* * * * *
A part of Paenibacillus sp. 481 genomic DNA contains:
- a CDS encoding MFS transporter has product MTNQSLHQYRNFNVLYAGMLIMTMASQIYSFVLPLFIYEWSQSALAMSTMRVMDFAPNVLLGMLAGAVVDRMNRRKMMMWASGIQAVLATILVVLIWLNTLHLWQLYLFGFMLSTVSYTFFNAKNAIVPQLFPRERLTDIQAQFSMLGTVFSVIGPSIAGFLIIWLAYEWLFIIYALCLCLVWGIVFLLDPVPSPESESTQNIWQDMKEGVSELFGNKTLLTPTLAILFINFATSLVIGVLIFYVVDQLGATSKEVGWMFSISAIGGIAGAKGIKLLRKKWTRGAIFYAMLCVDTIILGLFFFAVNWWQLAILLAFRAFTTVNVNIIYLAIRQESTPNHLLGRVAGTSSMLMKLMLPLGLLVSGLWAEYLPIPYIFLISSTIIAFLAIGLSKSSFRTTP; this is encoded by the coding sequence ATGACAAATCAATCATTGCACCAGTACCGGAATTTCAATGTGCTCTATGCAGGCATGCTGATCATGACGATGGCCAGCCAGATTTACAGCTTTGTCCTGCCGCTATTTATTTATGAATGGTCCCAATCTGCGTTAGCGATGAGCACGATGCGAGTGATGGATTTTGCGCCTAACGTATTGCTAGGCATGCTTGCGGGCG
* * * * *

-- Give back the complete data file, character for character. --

A part of Paenibacillus sp. 481 genomic DNA contains:
- a CDS encoding MFS transporter has product MTNQSLHQYRNFNVLYAGMLIMTMASQIYSFVLPLFIYEWSQSALAMSTMRVMDFAPNVLLGMLAGAVVDRMNRRKMMMWASGIQAVLATILVVLIWLNTLHLWQLYLFGFMLSTVSYTFFNAKNAIVPQLFPRERLTDIQAQFSMLGTVFSVIGPSIAGFLIIWLAYEWLFIIYALCLCLVWGIVFLLDPVPSPESESTQNIWQDMKEGVSELFGNKTLLTPTLAILFINFATSLVIGVLIFYVVDQLGATSKEVGWMFSISAIGGIAGAKGIKLLRKKWTRGAIFYAMLCVDTIILGLFFFAVNWWQLAILLAFRAFTTVNVNIIYLAIRQESTPNHLLGRVAGTSSMLMKLMLPLGLLVSGLWAEYLPIPYIFLISSTIIAFLAIGLSKSSFRTTP; this is encoded by the coding sequence ATGACAAATCAATCATTGCACCAGTACCGGAATTTCAATGTGCTCTATGCAGGCATGCTGATCATGACGATGGCCAGCCAGATTTACAGCTTTGTCCTGCCGCTATTTATTTATGAATGGTCCCAATCTGCGTTAGCGATGAGCACGATGCGAGTGATGGATTTTGCGCCTAACGTATTGCTAGGCATGCTTGCGGGCG